Not since Bishop Robinson's Honest To God has a book from within our own ranks got so much of the Christian church talking. It is easy to see why. One doesn't need to be a theologian to see that Pastor Bell is positing a form of apocatastasis as the only way to reconcile God's essentially loving nature with the idea of eternal punishment in Hell (whether with a capital `h' or not). And since the generally accepted theologically reformed position at the time of writing is that not all will be saved - Pastor Bell has upset a lot of very serious (and seemingly loud) people within our Church. Is their upset warranted? Is Pastor Bell really saying that what we do here doesn't matter because each and every person, even the most horrid and unrepentant sinner, will go to Heaven? Will all Muslims go to Heaven? Will suicide-bombers go to Heaven? It appears they all will if Pastoral Bell gets his way - but, as I am sure Pastor Bell would say were he here (which, sadly, he is not - indeed I have only a cat for company today) - it is not his will but God's will that all of the aforementioned cretins end up parading through the streets of Heaven.
When one takes a serious look at the theology of the book, the first thing that it is perhaps helpful to bear in mind is that Bell is not introducing any new ideas here. Indeed, in his introduction, he says so himself. Neither is he resurrecting some erstwhile forgotten fringe theology that would be better left in the dust of time-gone-by. Indeed, CS Lewis, from whom Bell quotes, appears to have held very similar views to the ones Bell puts forth. Not many of us would tolerate CS Lewis being called anything other than a hero of orthodoxy and yet in his book The Great Divorce Lewis uses a story to set forth exactly the views that Bell is being so heavily criticised for here. Having born all of this in mind, what exactly is Bell saying?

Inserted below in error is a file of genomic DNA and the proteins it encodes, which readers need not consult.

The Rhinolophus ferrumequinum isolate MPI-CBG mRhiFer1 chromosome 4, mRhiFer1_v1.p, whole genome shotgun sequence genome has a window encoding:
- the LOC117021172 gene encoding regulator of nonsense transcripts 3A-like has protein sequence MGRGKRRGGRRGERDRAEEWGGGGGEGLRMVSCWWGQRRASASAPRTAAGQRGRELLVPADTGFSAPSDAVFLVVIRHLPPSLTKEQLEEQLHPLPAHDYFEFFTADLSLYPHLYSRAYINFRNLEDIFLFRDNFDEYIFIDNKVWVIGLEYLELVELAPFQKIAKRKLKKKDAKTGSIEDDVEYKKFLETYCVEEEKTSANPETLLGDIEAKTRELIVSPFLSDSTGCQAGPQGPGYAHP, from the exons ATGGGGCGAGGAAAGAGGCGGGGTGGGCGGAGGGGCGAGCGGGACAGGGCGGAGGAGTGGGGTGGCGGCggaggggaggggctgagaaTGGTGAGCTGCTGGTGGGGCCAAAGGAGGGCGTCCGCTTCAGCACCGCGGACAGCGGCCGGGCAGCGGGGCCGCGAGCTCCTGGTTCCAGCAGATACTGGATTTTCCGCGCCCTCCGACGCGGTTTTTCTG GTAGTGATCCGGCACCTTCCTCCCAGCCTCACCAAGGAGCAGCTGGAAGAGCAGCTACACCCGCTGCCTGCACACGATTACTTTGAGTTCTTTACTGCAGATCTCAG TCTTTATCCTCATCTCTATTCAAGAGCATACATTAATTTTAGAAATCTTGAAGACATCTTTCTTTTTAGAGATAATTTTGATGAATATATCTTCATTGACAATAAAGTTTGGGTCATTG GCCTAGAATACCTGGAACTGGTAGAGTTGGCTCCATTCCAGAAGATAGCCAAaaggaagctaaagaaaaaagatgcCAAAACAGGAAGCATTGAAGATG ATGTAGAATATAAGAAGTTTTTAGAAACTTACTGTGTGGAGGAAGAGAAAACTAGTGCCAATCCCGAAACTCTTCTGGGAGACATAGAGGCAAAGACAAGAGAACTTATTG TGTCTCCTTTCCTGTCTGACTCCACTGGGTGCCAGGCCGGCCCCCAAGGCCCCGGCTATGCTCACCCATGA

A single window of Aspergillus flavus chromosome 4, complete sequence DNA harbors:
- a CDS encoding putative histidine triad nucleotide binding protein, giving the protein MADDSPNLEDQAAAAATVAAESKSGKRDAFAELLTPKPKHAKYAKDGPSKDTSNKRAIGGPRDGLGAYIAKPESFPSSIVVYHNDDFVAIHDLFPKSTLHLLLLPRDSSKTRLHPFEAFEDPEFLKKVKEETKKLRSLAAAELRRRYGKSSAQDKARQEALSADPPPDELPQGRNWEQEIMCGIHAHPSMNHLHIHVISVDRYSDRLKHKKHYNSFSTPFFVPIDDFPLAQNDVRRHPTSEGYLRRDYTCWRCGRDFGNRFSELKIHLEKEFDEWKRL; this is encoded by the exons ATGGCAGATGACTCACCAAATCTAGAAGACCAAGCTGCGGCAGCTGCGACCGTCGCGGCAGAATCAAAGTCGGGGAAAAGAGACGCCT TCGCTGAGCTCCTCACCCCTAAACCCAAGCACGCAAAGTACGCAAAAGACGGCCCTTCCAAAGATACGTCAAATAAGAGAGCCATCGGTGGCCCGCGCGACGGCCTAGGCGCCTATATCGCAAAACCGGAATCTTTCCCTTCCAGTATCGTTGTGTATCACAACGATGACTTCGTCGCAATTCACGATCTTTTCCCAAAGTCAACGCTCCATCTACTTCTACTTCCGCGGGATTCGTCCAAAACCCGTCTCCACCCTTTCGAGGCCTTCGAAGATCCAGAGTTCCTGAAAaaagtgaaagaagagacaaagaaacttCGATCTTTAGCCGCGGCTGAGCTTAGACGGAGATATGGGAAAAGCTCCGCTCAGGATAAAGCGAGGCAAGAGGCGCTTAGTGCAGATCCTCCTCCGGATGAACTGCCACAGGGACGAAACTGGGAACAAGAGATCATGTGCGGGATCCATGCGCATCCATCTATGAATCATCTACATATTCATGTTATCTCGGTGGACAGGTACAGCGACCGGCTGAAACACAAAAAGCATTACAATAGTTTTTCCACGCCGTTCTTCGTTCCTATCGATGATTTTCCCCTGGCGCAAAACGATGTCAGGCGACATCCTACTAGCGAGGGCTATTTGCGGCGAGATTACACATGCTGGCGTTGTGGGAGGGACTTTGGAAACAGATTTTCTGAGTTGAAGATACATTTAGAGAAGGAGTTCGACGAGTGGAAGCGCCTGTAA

Firstly, Bell tackles the subject of Heaven. He is correct to challenge our views of what Heaven is. Too many Christians have a totally un-biblical and irrational concept of Heaven as a place in the sky to where we shall be promptly evacuated upon our death. There is very little in the Bible to support this view. It is the fault of bad teaching from our pulpits that more Christians do not understand that the term Heaven in the Bible is used, most frequently, to refer to the here-and-now rule of God in this world - not in some other. Bell, as many before him, draws us back to the truth that when Jesus taught us to pray `Our Father, who art in Heaven' - He was not teaching us to pray to someone who wasn't here but was there - but rather He taught us to pray `Daddy, who is here with me'. This is a very important difference. Bell elucidates the idea that Heaven can be understood as what God is doing right here, right now. Heaven is the woman who leaves her abusive husband and finds refuge and love in the home of a family from her local church. Heaven is the workers who have flown to Japan to feed and cloth those who have lost everything. Bell, over and over again, draws us back to the simple fact that God is at work restoring the world to Himself now - not letting us all get on with it to be dealt with at some point in the future. Heaven, according to Bell, is when God's will is done here and now, and one day God will shout `ENOUGH' to all of the places where His will is not done. On that day the suffering will cease, oppression will be halted and all tears will vanish and God's will will be fully done in all places, and Heaven will be complete.